Wednesday, November 5, 2008

hypocritical post in 3..2..1..

So yesterday I was all I don't talk politics on my blog and today, well let's talk politics.

We have a new president-elect and he brought tears to my eyes with his speech last night. I feel like I can say proudly that I am an American citizen. The phrase is unfamiliar and doesn't roll off my tongue easily, but I'm sure with time I'll become much more comfortable with it.

And McCain's concession speech? It was moving as well. To hear him congratulate Obama and sound like he sincerely meant it, was incredible. When he asked his supporters to offer the same respect and support to Obama that he will in the coming months and to remember that we are all fellow Americans, it made me believe that our country might just have a chance to heal and reconnect as one united front.

And while Obama's win made the night unbelievably amazing, the fact that California voted yes on Prop 8 also made the night unbelievably disheartening.

On a night when we voted in our first minority president, we took a right away from another minority group. And no matter how you feel about same sex couples, we can not start taking rights away from citizens. The fact that we can take away the right with only 52% of the vote is unacceptable. And don't even get me started on the fact that California residents care more about farm animals than their fellow humans. It is so mind numbingly ridiculous that I'm not certain I can apply words to it without them all being expletive.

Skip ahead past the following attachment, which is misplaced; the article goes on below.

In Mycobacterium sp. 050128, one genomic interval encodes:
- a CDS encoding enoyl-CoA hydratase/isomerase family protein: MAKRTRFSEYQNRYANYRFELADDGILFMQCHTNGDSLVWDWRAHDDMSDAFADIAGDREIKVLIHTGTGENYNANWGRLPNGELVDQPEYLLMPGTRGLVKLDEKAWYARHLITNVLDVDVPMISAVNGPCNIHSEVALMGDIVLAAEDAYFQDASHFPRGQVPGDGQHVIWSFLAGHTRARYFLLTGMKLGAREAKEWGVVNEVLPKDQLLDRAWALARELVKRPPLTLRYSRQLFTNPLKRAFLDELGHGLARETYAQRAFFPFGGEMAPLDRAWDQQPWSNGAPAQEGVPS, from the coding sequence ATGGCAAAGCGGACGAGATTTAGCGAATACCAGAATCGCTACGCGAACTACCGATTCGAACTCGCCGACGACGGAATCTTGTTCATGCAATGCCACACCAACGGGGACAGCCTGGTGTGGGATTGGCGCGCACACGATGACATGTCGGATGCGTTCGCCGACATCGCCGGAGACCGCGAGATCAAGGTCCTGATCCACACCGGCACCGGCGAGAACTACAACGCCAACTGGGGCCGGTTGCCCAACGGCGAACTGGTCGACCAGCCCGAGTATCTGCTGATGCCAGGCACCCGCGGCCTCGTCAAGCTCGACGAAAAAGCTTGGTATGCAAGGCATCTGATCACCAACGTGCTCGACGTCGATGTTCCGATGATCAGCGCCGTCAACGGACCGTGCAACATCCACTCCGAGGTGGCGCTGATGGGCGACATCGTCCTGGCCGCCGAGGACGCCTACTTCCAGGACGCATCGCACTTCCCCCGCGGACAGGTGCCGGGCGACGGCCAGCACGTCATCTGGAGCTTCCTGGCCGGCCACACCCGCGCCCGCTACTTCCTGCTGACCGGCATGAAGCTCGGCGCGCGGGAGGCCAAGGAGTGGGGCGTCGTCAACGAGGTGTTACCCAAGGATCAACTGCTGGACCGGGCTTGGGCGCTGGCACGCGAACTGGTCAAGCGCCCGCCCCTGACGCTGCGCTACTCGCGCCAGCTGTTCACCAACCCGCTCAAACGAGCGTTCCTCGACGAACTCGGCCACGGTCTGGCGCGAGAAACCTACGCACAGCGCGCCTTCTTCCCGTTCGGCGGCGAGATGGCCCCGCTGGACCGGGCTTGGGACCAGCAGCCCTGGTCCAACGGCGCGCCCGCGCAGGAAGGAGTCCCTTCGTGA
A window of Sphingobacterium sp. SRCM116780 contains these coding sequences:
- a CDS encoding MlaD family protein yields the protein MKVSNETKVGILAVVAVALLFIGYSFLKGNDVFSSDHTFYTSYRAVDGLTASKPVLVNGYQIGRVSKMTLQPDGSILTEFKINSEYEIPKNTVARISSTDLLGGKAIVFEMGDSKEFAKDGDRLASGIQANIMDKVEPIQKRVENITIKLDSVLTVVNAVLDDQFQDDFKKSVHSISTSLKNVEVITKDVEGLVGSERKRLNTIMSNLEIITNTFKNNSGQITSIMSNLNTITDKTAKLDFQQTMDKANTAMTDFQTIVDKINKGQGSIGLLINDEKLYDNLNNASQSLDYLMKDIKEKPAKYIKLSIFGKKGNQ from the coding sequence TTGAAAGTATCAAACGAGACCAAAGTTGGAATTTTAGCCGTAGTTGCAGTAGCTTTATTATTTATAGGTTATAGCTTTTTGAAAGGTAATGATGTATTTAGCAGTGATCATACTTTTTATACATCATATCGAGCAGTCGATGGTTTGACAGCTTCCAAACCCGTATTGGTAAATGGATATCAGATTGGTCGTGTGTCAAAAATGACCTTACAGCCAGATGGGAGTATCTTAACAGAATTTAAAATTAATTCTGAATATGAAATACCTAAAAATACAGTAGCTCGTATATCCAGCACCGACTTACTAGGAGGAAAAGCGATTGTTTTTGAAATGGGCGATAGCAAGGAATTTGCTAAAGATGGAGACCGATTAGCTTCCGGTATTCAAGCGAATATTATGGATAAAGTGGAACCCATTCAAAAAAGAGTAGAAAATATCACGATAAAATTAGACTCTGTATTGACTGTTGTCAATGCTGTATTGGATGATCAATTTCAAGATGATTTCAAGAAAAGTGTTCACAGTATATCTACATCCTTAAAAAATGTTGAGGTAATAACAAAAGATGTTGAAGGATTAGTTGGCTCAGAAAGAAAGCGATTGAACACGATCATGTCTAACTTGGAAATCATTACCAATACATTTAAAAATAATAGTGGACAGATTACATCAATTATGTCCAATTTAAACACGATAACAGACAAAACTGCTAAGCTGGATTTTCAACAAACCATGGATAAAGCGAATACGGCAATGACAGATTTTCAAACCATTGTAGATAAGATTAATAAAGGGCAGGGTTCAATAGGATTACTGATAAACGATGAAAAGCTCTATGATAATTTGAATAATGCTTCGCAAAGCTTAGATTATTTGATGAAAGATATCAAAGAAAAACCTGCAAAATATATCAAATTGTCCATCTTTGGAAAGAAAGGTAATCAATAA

To my friends in same sex relationships, I'm so sorry. I am embarrassed by California's actions, especially by the fact that other minority groups played a big part in taking away your right to marry whomever you want. Other minority groups that have had to fight for equal rights of their own in the past. I know I'm only one person but in my eyes, you and your spouse are still a family. The state may not legally recognize your union, but I do. Let's not allow this be the end of the fight for your equality.


  1. Well said. Proud of my country; disappointed in my state.

  2. Beautifully put Regan.
    I agree, so sad about prop 8. I just don't get it, but there is a comment on the thin green line blog that said that the nos didn't advertise well. But beyond that, it shows the hate that people have in them, it's horrible. Hopefully it can be rectified, and soon, I have a daughter to raise in this world....

  3. Don't know how much of this is true, but I heard on a political radio show that part of the reason of the Prop 8 failure was that Utah based Mormons poured in money to fight it. This is really sickening considering 1) their own checkered past with marriage - what, now they're the authority on who should marry who??? 2) they feel a need to impose their religion upon everyone else 3) They feel the need to influence law outside of their own state 4) prejudice and bigotry thrive in a religious culture that supposedly preaches love and forgiveness.

  4. Amen, sister. A-fucking-MEN.

  5. Yes, the Mormon church poured a lot of money into the campaign, as did Focus on the Family, and all our other regular religious friends. I gather that one of the things that happened is that the no on 8 campaign was caught unprepared when there was suddenly a tremendous amount of money in the yes campaign, being used to put up advertising all over the place. The no campaign did a huge effort to catch up in funding and eventually did, but by that point the damage had been done: before the yes campaign's advertising campaign started (which was often misleading or outright lied), the polls showed prop 8 fairly clearly losing.

    At the end, over $73 million was spent, about equally between both sides. Pretty sad.

    There are now court cases in progress to invalidate prop 8 on the grounds that "radical changes to the organizing principles of state government can not be made by simple majority vote:"

    More fighting to be done.